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Caryl Phillips’s The Lost Child: A Story of Loss and Connection

Bénédicte Ledent, Evelyn O’Callaghan


Postcolonial interrogations of the fraught historical relationship between Britain and the Caribbean have attempted, via different methodologies, to access or recuperate the experiences of the people forcibly brought into contact via the infamous Middle Passage. These studies face the enormity of temporal distance: how to conceive, now, of the “lostness” of those who centuries ago were brought from one world to another under coercion, or who came in expectation of transformative possibilities that proved devastatingly illusory, and who were all bound together by exile from home. One could argue that in the absence of a balanced and unbiased official record, the most effective imaginative evocations of this state of lostness have been articulated in Caribbean literature. Repeatedly, writers like George Lamming, Derek Walcott, Jean Rhys, Maryse Condé and Caryl Phillips – to name only some of the best-known – have engaged with the official colonial archive (historical and literary) of cultural and racial contact and clash. Their works attempt to evoke the human toll, the emotional and psychological impact of the “monumental groaning and soldering of two great worlds” (Derek Walcott, Omeros).

This paper looks at one example of such engagements, Caryl Phillips’s The Lost Child (2015). We call attention to the novel’s representation of the lost children of that very first encounter of north and south (specifically, eighteenth century northern Britain and the Caribbean); but also, the fate of their lost children, and children’s children. We also discuss the novel’s conversation with Emily Brontë’s Wuthering Heights, particularly with regard to the fascinating links between the Caribbean, Liverpool and the north of England. Additionally, the novel is read for its calling up of other texts by Caribbean writers, specifically those of Jean Rhys and several of Phillips’s own earlier work. The Lost Child engages in an intricate web of intertexuality and we elaborate on the structural and hermeneutic patterning of its conversation with other writers and their books. Like the historical fiction Cambridge (1991), the new novel is deeply invested in ‘literary parenthood’: the narrative reclamation/ adoption of absent stories, the unvoiced accounts of orphans, of lost, stolen or denied children of Empire missing from the literary and historical record even as their ghostly traces haunt it. The haunting trope of the lost child and the liminal and savage landscape of the heath pervade Phillips’s new work, a text in which  narrative disjunction mirrors the broken and disjointed families that are its subject, and  apparently illegitimate connections between the various strands of the novel challenge us to experience a rewarding simultaneity in our reading praxis.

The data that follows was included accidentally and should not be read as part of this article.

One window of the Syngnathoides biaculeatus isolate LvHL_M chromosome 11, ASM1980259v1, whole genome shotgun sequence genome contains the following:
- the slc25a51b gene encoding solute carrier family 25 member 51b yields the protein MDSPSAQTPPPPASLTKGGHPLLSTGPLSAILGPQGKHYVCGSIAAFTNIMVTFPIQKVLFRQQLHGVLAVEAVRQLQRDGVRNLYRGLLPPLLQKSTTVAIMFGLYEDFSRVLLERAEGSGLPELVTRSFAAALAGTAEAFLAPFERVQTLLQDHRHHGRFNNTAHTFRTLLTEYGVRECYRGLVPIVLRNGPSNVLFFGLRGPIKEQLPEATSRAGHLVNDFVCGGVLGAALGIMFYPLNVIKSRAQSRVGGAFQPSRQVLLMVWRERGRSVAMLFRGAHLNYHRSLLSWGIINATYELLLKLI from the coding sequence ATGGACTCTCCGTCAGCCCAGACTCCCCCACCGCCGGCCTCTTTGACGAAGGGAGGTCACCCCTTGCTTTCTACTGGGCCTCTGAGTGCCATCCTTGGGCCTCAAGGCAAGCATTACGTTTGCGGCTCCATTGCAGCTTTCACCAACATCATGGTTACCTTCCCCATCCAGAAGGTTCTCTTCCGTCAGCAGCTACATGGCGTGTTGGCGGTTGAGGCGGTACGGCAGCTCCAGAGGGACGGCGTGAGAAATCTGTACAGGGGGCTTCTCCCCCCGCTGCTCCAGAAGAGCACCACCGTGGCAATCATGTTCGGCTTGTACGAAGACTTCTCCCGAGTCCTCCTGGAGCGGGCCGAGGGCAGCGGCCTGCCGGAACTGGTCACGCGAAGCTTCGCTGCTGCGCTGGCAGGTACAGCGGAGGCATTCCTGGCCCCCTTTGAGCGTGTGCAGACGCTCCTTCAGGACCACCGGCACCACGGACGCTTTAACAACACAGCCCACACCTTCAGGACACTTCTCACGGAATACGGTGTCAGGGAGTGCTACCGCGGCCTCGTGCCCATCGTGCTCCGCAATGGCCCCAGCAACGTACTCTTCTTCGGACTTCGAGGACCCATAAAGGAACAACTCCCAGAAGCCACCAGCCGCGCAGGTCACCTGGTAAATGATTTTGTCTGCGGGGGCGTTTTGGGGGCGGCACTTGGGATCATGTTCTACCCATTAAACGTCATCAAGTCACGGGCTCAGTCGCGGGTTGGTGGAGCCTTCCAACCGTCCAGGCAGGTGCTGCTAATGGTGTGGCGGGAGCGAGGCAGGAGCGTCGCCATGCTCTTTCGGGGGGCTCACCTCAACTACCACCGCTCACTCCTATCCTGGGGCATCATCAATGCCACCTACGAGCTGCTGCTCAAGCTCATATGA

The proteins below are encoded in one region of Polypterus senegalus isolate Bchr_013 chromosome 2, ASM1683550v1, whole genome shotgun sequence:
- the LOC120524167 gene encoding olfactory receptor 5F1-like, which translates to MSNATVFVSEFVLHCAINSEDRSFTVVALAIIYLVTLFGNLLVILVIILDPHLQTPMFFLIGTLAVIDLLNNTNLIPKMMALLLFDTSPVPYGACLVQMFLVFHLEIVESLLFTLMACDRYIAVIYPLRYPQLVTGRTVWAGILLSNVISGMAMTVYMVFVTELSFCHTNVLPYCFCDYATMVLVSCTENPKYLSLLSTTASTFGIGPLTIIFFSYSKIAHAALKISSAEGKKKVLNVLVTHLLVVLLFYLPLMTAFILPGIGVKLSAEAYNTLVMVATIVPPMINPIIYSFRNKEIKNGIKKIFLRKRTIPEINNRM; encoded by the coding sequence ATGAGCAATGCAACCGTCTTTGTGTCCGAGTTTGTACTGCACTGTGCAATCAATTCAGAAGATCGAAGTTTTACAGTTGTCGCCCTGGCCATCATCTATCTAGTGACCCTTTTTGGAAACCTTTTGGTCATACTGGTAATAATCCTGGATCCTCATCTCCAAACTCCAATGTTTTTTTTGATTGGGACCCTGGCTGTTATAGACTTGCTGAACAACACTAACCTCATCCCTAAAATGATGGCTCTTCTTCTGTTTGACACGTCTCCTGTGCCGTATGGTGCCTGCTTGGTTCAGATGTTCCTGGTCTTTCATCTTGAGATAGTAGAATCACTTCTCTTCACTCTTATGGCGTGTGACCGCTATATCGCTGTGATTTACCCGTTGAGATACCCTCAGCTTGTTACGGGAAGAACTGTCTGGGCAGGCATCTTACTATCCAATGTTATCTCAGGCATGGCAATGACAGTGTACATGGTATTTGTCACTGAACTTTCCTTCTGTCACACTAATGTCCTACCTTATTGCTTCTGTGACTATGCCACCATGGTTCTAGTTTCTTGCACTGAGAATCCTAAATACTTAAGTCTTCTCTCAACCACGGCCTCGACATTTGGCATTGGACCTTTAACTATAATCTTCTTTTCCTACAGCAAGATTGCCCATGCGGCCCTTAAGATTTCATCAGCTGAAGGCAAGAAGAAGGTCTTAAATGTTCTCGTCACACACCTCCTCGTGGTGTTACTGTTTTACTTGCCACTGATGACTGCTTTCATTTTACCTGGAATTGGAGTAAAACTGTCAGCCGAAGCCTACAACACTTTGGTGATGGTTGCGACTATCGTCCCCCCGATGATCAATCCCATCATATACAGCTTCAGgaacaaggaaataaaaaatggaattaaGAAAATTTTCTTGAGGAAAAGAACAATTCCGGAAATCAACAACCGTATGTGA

Caryl Phillips, The Lost Child, Wuthering Heights, intertextuality, family

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The Johns Hopkins University Press

ISSN: 1920-1222

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